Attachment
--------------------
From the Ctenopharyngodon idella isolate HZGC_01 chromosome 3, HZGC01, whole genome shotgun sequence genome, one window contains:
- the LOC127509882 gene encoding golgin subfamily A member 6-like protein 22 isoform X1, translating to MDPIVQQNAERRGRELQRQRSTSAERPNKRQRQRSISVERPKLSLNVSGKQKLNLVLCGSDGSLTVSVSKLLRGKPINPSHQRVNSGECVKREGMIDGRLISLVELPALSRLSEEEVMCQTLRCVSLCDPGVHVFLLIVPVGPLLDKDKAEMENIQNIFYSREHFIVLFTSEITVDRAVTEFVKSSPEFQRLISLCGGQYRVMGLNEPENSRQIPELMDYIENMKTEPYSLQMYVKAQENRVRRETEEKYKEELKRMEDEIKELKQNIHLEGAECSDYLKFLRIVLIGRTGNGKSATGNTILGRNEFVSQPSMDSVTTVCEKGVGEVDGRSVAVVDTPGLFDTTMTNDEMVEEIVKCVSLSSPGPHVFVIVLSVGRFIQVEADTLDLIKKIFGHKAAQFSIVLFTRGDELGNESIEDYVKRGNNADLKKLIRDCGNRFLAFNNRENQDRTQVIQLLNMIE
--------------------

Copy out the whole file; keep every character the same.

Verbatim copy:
From the Ctenopharyngodon idella isolate HZGC_01 chromosome 3, HZGC01, whole genome shotgun sequence genome, one window contains:
- the LOC127509882 gene encoding golgin subfamily A member 6-like protein 22 isoform X1, translating to MDPIVQQNAERRGRELQRQRSTSAERPNKRQRQRSISVERPKLSLNVSGKQKLNLVLCGSDGSLTVSVSKLLRGKPINPSHQRVNSGECVKREGMIDGRLISLVELPALSRLSEEEVMCQTLRCVSLCDPGVHVFLLIVPVGPLLDKDKAEMENIQNIFYSREHFIVLFTSEITVDRAVTEFVKSSPEFQRLISLCGGQYRVMGLNEPENSRQIPELMDYIENMKTEPYSLQMYVKAQENRVRRETEEKYKEELKRMEDEIKELKQNIHLEGAECSDYLKFLRIVLIGRTGNGKSATGNTILGRNEFVSQPSMDSVTTVCEKGVGEVDGRSVAVVDTPGLFDTTMTNDEMVEEIVKCVSLSSPGPHVFVIVLSVGRFIQVEADTLDLIKKIFGHKAAQFSIVLFTRGDELGNESIEDYVKRGNNADLKKLIRDCGNRFLAFNNRENQDRTQVIQLLNMIE